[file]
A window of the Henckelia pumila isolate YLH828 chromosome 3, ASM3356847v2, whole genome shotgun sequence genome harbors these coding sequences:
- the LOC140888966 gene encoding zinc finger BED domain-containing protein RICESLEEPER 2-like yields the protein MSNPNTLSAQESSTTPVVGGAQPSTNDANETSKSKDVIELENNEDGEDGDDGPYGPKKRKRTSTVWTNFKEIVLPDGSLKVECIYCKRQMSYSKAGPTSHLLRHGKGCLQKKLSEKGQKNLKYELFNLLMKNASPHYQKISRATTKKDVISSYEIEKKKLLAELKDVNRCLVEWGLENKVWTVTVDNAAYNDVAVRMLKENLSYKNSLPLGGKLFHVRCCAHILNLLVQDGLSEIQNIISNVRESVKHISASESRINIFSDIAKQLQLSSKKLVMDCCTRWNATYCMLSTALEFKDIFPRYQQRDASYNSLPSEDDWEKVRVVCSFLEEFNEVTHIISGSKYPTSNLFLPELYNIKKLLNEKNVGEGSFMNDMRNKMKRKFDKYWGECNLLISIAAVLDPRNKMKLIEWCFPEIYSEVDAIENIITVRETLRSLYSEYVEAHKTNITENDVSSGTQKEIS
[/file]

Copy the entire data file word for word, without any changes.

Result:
A window of the Henckelia pumila isolate YLH828 chromosome 3, ASM3356847v2, whole genome shotgun sequence genome harbors these coding sequences:
- the LOC140888966 gene encoding zinc finger BED domain-containing protein RICESLEEPER 2-like yields the protein MSNPNTLSAQESSTTPVVGGAQPSTNDANETSKSKDVIELENNEDGEDGDDGPYGPKKRKRTSTVWTNFKEIVLPDGSLKVECIYCKRQMSYSKAGPTSHLLRHGKGCLQKKLSEKGQKNLKYELFNLLMKNASPHYQKISRATTKKDVISSYEIEKKKLLAELKDVNRCLVEWGLENKVWTVTVDNAAYNDVAVRMLKENLSYKNSLPLGGKLFHVRCCAHILNLLVQDGLSEIQNIISNVRESVKHISASESRINIFSDIAKQLQLSSKKLVMDCCTRWNATYCMLSTALEFKDIFPRYQQRDASYNSLPSEDDWEKVRVVCSFLEEFNEVTHIISGSKYPTSNLFLPELYNIKKLLNEKNVGEGSFMNDMRNKMKRKFDKYWGECNLLISIAAVLDPRNKMKLIEWCFPEIYSEVDAIENIITVRETLRSLYSEYVEAHKTNITENDVSSGTQKEIS